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Signs And Symptoms Of Childhood Cancer: A Guide For Early Recognition

Signs And Symptoms Of Childhood Cancer: A Guide For Early Recognition

Although cancer in children is rare, it is the second most common cause of childhood mortality in developed countries. It often presents with nonspecific symptoms similar to those of benign conditions, leading to delays in the diagnosis and initiation of appropriate treatment. Primary care physicians should have a raised index of suspicion and explore the possibility of cancer in children who have worrisome or persisting signs and symptoms. Red flag signs for leukemia or lymphoma include unexplained and protracted pallor, malaise, fever, anorexia, weight loss, lymphadenopathy, hemorrhagic diathesis, and hepatosplenomegaly. New onset or persistent morning headaches associated with vomiting, neurologic symptoms, or back pain should raise concern for tumors of the central nervous system. Palpable masses in the abdomen or soft tissues, and persistent bone pain that awakens the child are red flags for abdominal, soft tissue, and bone tumors. Leukokoria is a red flag for retinoblastoma. Endocrine symptoms such as growth arrest, diabetes insipidus, and precocious or delayed puberty may be signs of endocranial or germ cell tumors. Paraneoplastic manifestations such as opsoclonus-myoclonus syndrome, rheumatic symptoms, or hypertension are rare and may be related to neuroblastoma, leukemia, or Wilms tumor, respectively. Increased suspicion is also warranted for conditions associated with a higher risk of childhood cancer, including immunodeficiency syndromes and previous malignancies, as well as with certain genetic conditions and familial cancer syndromes such as Down syndrome, Li-Fraumeni syndrome, hemihypertrophy, neurofibromatosis, and retinoblastoma. The annual incidence of cancer in children who live in developed countries is between 105 and 150 cases per 1 million children Continue reading >>

5 Signs Of Aging That Could Be Diabetes In Disguise

5 Signs Of Aging That Could Be Diabetes In Disguise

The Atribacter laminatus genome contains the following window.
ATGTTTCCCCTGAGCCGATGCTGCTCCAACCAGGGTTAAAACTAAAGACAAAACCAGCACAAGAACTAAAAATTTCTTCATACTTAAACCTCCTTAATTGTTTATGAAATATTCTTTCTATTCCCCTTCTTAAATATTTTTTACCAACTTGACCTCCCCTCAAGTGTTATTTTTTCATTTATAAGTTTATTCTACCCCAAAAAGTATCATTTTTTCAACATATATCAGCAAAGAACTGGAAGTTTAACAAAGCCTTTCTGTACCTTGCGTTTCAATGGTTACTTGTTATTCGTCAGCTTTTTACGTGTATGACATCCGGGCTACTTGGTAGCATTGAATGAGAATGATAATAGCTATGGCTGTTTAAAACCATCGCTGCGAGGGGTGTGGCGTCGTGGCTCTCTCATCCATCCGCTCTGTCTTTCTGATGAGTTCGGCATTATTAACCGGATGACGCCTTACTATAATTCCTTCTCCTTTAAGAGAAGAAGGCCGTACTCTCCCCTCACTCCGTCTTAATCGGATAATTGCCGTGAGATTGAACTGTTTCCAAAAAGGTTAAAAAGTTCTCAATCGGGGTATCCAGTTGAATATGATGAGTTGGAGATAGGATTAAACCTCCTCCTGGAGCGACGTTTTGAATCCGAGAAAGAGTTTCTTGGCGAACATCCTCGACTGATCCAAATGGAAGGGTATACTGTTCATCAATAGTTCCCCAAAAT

Research published this month in the Annals of Internal Medicine shows a significant spike in the rates of diabetes in the U.S. over the past two decades. In particular, the prevalence of prediabetes has risen from 5.8 percent between 1988 and 1994 to 12.4 percent between 2005 and 2010. Dr. Kathleen Figaro, an endocrinologist with Genesis Health System in Bettendorf, Iowa, told Healthline that a shrinking “cost per calorie” ratio in our food is partly to blame for the increase. “There is an excess amount of corn being produced, and it has to go somewhere. It is being used to make high-fructose corn syrup that is added to foods and decreases the price per calorie,” she said. As a result, we get dense, highly processed foods that are readily available, said Figaro. They can be bought cheaply in inner cities or other so-called “food deserts,” where access to quality, fresh foods is limited. Learn About the Type 2 Diabetes Diet » Get Tested by Age 45, Says ADA Tami Ross, a certified diabetes instructor in Lexington, Ky., who served as the president of the American Association of Diabetes Educators, told Healthline that age 40 is the “magic number,” when diabetes begins to sneak up on people. She said that everyone 40 and older should take the interactive type 2 diabetes screening test provided by the American Diabetes Association (ADA). Find Out How to Face Diabetes Head On » Diabetes occurs when the body does not process sugar properly. Nonwhites, people who are overweight, and those with a family history of diabetes are at a higher risk. Almost 26 million people in the U.S., or 8.3 percent of the population, have diabetes, according to the ADA. Type 2 diabetes tends to affect people as they get older. About seven million people in the U.S. have type 2 di Continue reading >>

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